A detained former journalist who disappeared for more than a month after his arrest was sent to Mandalay’s Obo Prison on Monday, according to lawyers familiar with his case.
Zaw Zaw, 35, was out for a Saturday morning breakfast with his family when he was taken into custody on April 9.
A source who spoke to witnesses said that he was on his way to 63rd Street in Mandalay Myo Thit when he was forced to pull over by a car that had started tailing him.
“Plainclothes military intelligence officers made them stop. They started searching his car and then they took him away in handcuffs,” the source said.
He was then taken to his house in Mandalay’s Aungmyethazan Township, where soldiers confiscated his laptop and mobile phone, as well as the phones of his father and daughter.
He currently faces charges of incitement under Section 505a of the Penal Code, lawyers said. A source close to his family said that they had not been informed of the lawsuit against him.
He was reportedly held at an interrogation centre after his arrest, but it wasn’t until this week that relatives were finally able to confirm his whereabouts.
“We only recently learned that he was at Obo Prison. He’s lost so much weight. I heard that he was tortured,” said the family friend, citing prison sources.
According to the friend, Zaw Zaw quit his job as a photojournalist with The Irrawaddy, a local news outlet, more than a year ago.
“It never occurred to him to move away, because he didn’t think he had broken any rules. He was just living peacefully at his home. They didn’t even find anything when they searched his house, but they arrested him anyway,” the friend said.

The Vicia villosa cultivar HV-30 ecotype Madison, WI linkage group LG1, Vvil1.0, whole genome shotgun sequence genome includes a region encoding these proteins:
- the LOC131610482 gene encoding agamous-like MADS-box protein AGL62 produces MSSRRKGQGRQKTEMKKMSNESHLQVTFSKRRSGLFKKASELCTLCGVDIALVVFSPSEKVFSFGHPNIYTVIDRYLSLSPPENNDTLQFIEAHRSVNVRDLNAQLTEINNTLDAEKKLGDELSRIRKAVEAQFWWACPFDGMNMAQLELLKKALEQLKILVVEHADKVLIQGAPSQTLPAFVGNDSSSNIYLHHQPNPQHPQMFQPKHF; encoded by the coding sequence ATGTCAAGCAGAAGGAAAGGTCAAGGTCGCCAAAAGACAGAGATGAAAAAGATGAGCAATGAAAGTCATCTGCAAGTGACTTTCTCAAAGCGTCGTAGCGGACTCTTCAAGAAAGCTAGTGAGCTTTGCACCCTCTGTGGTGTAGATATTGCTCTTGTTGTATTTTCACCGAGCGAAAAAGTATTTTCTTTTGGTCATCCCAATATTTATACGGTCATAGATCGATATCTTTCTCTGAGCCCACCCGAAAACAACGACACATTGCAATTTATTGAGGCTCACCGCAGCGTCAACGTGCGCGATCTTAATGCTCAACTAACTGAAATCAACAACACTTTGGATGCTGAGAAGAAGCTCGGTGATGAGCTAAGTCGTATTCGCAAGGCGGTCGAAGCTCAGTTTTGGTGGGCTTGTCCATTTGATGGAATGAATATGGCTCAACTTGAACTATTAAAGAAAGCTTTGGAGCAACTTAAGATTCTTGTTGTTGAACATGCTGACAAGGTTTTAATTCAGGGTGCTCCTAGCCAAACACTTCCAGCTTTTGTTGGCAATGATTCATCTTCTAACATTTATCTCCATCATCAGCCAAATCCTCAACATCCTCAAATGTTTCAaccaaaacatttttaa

Most journalists working in Mandalay and other parts of upper Myanmar have left the profession since last year’s coup due to fears of persecution by the authorities.
Despite this, however, the regime continues to round up even former reporters and editors.
On April 5, a junta-controlled court sentenced Win Naing Oo, the former chief correspondent of news organisation Channel Mandalay, to five years in prison under Section 52a of the Counterterrorism Law.
In January, Pyae Phyo Aung, the associate editor for the now defunct Zayar Times, and Myint Myat Aung, a reporter for the same outlet, each received two-year prison sentences for incitement.
“Press freedom is light years away. But it’s not just us journalists. The entire country has lost its freedom. Every business is declining with the country in their hands,” said a journalist who did not want to be named.
According to monitor groups, there are currently at least 50 journalists behind bars in Myanmar.
The junta’s spokesperson, Gen Zaw Min Tun, routinely claims that journalists are not being prosecuted for doing their jobs, but for breaking laws.